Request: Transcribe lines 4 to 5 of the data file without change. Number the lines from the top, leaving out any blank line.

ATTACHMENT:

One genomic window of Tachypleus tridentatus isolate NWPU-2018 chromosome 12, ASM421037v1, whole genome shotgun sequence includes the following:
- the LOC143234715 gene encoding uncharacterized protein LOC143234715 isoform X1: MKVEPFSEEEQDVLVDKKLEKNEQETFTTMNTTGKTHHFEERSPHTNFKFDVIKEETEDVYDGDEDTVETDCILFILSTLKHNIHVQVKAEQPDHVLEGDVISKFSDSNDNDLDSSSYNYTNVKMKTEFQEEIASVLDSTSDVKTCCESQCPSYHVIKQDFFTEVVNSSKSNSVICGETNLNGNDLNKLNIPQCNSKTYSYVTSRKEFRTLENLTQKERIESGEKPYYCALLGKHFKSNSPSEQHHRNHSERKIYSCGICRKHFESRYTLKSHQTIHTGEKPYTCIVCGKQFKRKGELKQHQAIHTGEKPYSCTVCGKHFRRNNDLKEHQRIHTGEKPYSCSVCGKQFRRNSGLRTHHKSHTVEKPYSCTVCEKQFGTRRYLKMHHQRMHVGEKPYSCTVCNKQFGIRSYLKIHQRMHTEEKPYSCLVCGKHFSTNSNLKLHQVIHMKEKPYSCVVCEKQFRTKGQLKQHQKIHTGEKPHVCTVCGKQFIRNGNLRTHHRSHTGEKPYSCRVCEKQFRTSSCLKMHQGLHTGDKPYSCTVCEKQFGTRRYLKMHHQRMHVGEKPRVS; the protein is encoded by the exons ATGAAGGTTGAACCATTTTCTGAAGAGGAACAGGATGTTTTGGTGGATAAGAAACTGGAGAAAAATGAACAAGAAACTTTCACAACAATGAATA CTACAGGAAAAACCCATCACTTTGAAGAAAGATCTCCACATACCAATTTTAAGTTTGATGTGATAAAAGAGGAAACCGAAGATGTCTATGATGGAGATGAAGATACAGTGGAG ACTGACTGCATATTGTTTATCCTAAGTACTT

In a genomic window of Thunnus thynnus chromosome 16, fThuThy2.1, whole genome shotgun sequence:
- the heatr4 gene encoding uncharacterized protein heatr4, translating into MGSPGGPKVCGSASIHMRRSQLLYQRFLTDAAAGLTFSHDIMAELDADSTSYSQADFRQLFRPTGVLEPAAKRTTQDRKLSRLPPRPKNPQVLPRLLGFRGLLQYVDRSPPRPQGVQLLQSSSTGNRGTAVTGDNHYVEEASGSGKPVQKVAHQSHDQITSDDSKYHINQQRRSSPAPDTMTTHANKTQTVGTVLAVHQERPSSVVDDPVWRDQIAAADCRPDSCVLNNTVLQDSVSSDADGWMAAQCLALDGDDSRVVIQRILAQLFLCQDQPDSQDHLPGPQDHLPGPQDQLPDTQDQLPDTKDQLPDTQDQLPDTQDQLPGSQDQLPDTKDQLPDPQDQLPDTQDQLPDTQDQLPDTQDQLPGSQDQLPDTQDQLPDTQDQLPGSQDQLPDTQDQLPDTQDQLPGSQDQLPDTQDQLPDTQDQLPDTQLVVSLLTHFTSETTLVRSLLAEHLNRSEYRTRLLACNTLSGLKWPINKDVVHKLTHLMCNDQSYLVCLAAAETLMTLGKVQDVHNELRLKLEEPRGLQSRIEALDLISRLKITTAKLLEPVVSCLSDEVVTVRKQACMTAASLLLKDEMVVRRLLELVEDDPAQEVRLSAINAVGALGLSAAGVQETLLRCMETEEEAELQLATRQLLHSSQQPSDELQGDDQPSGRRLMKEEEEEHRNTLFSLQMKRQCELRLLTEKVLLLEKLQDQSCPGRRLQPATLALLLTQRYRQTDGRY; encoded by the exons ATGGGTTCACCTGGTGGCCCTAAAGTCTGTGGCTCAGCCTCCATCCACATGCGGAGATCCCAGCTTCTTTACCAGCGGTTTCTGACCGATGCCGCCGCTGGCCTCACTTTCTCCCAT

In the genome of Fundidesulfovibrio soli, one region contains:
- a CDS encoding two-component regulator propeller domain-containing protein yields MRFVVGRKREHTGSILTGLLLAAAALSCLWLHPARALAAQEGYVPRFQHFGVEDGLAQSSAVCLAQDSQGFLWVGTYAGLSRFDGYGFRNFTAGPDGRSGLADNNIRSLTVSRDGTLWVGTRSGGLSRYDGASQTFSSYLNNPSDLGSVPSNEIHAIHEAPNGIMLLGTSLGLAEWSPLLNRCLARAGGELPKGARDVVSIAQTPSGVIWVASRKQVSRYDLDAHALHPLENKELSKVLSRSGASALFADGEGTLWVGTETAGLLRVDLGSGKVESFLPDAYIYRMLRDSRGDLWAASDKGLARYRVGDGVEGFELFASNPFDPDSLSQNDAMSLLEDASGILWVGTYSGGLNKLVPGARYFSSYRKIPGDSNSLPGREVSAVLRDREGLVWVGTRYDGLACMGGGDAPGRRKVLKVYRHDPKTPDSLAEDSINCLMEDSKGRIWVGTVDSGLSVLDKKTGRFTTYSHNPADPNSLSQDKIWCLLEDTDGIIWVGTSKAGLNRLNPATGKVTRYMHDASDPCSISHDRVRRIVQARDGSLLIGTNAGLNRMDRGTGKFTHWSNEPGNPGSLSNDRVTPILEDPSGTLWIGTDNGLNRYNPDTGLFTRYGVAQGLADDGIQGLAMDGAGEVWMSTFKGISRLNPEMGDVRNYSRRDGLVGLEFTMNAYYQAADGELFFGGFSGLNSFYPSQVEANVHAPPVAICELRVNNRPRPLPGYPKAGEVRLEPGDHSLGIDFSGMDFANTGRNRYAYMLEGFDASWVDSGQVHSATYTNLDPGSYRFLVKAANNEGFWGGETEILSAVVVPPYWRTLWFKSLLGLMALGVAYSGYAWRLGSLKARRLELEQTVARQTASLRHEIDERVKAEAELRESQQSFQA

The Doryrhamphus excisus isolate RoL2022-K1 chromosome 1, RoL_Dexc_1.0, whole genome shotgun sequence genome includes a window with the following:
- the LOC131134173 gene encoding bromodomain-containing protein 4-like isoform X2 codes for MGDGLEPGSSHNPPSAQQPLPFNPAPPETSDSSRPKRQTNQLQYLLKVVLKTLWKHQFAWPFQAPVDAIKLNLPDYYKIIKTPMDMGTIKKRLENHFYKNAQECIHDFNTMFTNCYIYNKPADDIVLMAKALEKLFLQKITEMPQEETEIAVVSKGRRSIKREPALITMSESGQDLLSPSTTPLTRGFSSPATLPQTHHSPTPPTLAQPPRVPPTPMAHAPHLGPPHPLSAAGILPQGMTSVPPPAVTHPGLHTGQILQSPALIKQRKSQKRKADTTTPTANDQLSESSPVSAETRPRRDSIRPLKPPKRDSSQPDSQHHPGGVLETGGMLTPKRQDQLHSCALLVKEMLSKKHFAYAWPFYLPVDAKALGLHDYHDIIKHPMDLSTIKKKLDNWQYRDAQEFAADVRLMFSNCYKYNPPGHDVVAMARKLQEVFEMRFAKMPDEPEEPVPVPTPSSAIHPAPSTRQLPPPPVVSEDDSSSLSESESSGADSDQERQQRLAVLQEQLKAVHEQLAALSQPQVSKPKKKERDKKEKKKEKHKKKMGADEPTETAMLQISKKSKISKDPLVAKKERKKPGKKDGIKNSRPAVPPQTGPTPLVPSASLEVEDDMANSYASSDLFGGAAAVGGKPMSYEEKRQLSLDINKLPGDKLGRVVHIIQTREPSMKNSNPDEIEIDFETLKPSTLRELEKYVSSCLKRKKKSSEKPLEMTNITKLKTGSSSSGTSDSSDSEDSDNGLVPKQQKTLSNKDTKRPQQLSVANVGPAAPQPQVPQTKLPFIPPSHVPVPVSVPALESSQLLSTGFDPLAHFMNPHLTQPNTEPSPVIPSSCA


- the heatr4 gene encoding uncharacterized protein heatr4, translating into MGSPGGPKVCGSASIHMRRSQLLYQRFLTDAAAGLTFSHDIMAELDADSTSYSQADFRQLFRPTGVLEPAAKRTTQDRKLSRLPPRPKNPQVLPRLLGFRGLLQYVDRSPPRPQGVQLLQSSSTGNRGTAVTGDNHYVEEASGSGKPVQKVAHQSHDQITSDDSKYHINQQRRSSPAPDTMTTHANKTQTVGTVLAVHQERPSSVVDDPVWRDQIAAADCRPDSCVLNNTVLQDSVSSDADGWMAAQCLALDGDDSRVVIQRILAQLFLCQDQPDSQDHLPGPQDHLPGPQDQLPDTQDQLPDTKDQLPDTQDQLPDTQDQLPGSQDQLPDTKDQLPDPQDQLPDTQDQLPDTQDQLPDTQDQLPGSQDQLPDTQDQLPDTQDQLPGSQDQLPDTQDQLPDTQDQLPGSQDQLPDTQDQLPDTQDQLPDTQLVVSLLTHFTSETTLVRSLLAEHLNRSEYRTRLLACNTLSGLKWPINKDVVHKLTHLMCNDQSYLVCLAAAETLMTLGKVQDVHNELRLKLEEPRGLQSRIEALDLISRLKITTAKLLEPVVSCLSDEVVTVRKQACMTAASLLLKDEMVVRRLLELVEDDPAQEVRLSAINAVGALGLSAAGVQETLLRCMETEEEAELQLATRQLLHSSQQPSDELQGDDQPSGRRLMKEEEEEHRNTLFSLQMKRQCELRLLTEKVLLLEKLQDQSCPGRRLQPATLALLLTQRYRQTDGRY; encoded by the exons ATGGGTTCACCTGGTGGCCCTAAAGTCTGTGGCTCAGCCTCCATCCACATGCGGAGATCCCAGCTTCTTTACCAGCGGTTTCTGACCGATGCCGCCGCTGGCCTCACTTTCTCCCAT

In the genome of Fundidesulfovibrio soli, one region contains: